Alternating Current (AC) :This is the current drawn from the utility.

Direct Current (DC) : This is the current drawn from the battery.

Utility : This is the power from the service provider. In South Africa this is Eskom. In Tanzania this is Tanesco.

Power Factor (Pf): This is the ratio of apparent power to true power. Apparent power is VA and true power is watts.

Apparent power (VA) x Pf = True Power (watts)

Voltage Surge: This is when the utility rises by more than 10% for a short period of time (a few cycles)

Voltage Sag: This is when the utility decreases by more than 10% for a short period of time (a few cycles)

Transients (Spikes): These are rapid increases in voltage for a very short duration. Typically in excess of 400 volts (on a single phase 220 volt supply) for times of below 2 micro seconds.

Radio Frequency Interference (RFI): This is an electromagnetic signal that can disrupt electronic equipment.

Harmonics : A frequency that is a multiple of the fundamental frequency (50Hz in South Africa and Tanzania) eg 100Hz is the second harmonic.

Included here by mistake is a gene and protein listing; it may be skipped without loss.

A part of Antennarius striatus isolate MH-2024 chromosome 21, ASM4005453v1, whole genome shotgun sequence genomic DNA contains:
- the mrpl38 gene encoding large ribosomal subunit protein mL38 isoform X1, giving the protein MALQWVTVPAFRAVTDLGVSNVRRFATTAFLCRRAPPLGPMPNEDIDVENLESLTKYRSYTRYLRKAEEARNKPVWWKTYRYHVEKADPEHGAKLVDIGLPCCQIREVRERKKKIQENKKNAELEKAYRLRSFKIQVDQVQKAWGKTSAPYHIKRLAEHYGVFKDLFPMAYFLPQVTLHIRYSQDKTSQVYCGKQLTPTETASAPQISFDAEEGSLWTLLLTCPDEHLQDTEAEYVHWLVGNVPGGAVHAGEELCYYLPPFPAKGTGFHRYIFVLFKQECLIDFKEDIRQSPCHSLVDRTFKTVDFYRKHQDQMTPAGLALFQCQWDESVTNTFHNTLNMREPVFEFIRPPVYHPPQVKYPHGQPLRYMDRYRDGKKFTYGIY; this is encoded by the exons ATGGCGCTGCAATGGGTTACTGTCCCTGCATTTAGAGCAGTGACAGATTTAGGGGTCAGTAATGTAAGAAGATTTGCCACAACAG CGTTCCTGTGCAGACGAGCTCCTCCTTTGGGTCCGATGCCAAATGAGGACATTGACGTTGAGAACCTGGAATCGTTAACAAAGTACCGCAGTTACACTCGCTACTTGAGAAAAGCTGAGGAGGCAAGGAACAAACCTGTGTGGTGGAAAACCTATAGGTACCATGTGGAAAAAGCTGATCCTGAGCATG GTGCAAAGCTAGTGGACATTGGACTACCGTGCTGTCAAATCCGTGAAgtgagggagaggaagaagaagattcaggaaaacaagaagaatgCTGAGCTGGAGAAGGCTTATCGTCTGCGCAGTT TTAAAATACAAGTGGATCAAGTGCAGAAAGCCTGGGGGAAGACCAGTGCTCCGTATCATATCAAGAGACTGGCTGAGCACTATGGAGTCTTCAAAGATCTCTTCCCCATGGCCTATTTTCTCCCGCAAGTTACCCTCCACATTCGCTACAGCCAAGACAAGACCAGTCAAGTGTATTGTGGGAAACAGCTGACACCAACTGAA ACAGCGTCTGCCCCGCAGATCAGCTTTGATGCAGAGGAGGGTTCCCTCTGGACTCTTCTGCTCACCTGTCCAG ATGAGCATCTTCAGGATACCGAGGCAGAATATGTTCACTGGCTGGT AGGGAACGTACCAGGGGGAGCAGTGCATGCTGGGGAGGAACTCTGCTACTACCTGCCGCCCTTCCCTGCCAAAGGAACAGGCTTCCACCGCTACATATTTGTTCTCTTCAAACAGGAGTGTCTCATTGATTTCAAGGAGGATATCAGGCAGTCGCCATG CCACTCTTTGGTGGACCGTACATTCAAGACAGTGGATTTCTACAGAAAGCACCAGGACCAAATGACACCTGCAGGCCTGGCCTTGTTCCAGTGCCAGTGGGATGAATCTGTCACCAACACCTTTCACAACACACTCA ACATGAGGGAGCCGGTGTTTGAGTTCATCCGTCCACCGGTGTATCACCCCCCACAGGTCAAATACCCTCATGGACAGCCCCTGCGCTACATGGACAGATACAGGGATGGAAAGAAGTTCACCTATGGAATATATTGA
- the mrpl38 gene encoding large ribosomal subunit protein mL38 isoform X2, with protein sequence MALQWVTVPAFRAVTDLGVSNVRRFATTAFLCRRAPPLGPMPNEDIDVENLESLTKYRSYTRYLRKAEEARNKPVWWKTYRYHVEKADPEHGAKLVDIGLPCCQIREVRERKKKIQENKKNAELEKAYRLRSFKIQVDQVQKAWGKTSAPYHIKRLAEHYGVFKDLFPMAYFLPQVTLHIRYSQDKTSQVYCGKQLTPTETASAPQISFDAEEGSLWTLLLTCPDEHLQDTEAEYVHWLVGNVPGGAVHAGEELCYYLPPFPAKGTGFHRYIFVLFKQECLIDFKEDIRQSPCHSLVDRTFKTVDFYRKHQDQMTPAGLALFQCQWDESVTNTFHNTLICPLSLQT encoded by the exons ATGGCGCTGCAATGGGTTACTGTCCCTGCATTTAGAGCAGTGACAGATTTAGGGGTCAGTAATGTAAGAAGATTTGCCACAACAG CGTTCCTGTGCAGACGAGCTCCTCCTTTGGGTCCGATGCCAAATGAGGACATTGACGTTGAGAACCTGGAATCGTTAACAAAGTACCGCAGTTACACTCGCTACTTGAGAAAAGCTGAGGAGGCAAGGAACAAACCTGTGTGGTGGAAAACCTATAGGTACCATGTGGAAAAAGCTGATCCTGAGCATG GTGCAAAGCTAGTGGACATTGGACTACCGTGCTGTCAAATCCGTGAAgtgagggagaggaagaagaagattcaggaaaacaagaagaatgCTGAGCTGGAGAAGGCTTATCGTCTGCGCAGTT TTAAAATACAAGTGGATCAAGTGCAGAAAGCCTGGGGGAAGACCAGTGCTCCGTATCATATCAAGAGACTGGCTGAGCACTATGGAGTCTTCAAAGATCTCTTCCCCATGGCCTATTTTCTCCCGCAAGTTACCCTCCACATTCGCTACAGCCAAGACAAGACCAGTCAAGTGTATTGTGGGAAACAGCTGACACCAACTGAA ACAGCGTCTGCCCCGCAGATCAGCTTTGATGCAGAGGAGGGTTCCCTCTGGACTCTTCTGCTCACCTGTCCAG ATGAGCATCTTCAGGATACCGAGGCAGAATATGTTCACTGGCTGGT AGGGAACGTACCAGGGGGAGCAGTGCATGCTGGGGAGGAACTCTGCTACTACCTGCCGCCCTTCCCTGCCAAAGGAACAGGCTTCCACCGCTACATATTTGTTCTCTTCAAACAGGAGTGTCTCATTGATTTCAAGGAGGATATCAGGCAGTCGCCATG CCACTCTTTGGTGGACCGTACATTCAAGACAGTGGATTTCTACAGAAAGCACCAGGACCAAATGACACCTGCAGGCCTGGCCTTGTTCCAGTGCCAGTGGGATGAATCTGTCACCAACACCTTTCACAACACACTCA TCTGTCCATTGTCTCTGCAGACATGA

Sine Wave : This is the voltage wave form generated by the utility supplier.

Quasi Sine Wave : . This is the output wave form of many Line Interactive UPS’s.

Crest Factor : This is the ratio of the peak value to the RMS value of a waveform. It is used to state the instantaneous overload that a UPS can accept.

Root Mean Square (RMS) : This value of voltage of current is 0.707 of the peak value of the wave form.

Peak : This is the maximum value that the sine wave reaches.

Prime Power : This is the maximum power that a genset can provide to run continuously.

Standby Power: This value is 10% higher than prime power. Gensets can normally run for 6-8 hours at this rating.

Photo Voltaic (PV) : This is the correct terminology for a solar panel.

Three Phase: Three individual voltage sine waves are produced simultaneously by the utility service provider 120 degrees apart.

Single Phase: The voltage between one of the phase voltages mentioned above and neutral.

Input to output voltage isolation: The input voltage and output voltage are not the same. (The input voltage is from the utility and the output voltage is from the inverter.)

A Cycle: This is the time taken for one Sine wave to be produced. In South Africa and Tanzania, this time is 20 mili seconds. 50 of these cycles occur in one second.